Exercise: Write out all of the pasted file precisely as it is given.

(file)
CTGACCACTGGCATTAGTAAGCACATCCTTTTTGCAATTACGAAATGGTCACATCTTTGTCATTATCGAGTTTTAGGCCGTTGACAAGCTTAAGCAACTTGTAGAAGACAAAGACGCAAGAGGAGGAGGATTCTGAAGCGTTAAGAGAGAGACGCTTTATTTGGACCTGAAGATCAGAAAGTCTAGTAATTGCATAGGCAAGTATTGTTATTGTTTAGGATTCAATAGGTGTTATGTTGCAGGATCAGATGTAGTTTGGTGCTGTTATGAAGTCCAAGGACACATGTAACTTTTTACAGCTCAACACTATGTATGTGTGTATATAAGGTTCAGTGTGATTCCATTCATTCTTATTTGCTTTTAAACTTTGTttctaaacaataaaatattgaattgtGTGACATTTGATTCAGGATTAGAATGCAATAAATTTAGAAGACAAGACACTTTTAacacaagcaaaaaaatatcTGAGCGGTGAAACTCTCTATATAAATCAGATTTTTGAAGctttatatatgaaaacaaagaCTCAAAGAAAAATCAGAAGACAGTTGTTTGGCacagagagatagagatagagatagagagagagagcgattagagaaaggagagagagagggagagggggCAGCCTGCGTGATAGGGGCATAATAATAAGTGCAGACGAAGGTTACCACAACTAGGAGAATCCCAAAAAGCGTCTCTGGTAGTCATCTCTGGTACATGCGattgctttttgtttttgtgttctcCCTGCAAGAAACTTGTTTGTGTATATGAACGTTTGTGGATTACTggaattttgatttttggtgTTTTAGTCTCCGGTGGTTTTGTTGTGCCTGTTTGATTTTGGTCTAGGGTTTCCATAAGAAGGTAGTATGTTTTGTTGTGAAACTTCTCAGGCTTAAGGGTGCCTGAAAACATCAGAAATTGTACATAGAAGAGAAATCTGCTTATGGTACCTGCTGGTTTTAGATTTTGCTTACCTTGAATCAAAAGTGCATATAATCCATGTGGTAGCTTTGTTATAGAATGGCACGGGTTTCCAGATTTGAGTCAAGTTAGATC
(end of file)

CTGACCACTGGCATTAGTAAGCACATCCTTTTTGCAATTACGAAATGGTCACATCTTTGTCATTATCGAGTTTTAGGCCGTTGACAAGCTTAAGCAACTTGTAGAAGACAAAGACGCAAGAGGAGGAGGATTCTGAAGCGTTAAGAGAGAGACGCTTTATTTGGACCTGAAGATCAGAAAGTCTAGTAATTGCATAGGCAAGTATTGTTATTGTTTAGGATTCAATAGGTGTTATGTTGCAGGATCAGATGTAGTTTGGTGCTGTTATGAAGTCCAAGGACACATGTAACTTTTTACAGCTCAACACTATGTATGTGTGTATATAAGGTTCAGTGTGATTCCATTCATTCTTATTTGCTTTTAAACTTTGTttctaaacaataaaatattgaattgtGTGACATTTGATTCAGGATTAGAATGCAATAAATTTAGAAGACAAGACACTTTTAacacaagcaaaaaaatatcTGAGCGGTGAAACTCTCTATATAAATCAGATTTTTGAAGctttatatatgaaaacaaagaCTCAAAGAAAAATCAGAAGACAGTTGTTTGGCacagagagatagagatagagatagagagagagagcgattagagaaaggagagagagagggagagggggCAGCCTGCGTGATAGGGGCATAATAATAAGTGCAGACGAAGGTTACCACAACTAGGAGAATCCCAAAAAGCGTCTCTGGTAGTCATCTCTGGTACATGCGattgctttttgtttttgtgttctcCCTGCAAGAAACTTGTTTGTGTATATGAACGTTTGTGGATTACTggaattttgatttttggtgTTTTAGTCTCCGGTGGTTTTGTTGTGCCTGTTTGATTTTGGTCTAGGGTTTCCATAAGAAGGTAGTATGTTTTGTTGTGAAACTTCTCAGGCTTAAGGGTGCCTGAAAACATCAGAAATTGTACATAGAAGAGAAATCTGCTTATGGTACCTGCTGGTTTTAGATTTTGCTTACCTTGAATCAAAAGTGCATATAATCCATGTGGTAGCTTTGTTATAGAATGGCACGGGTTTCCAGATTTGAGTCAAGTTAGATC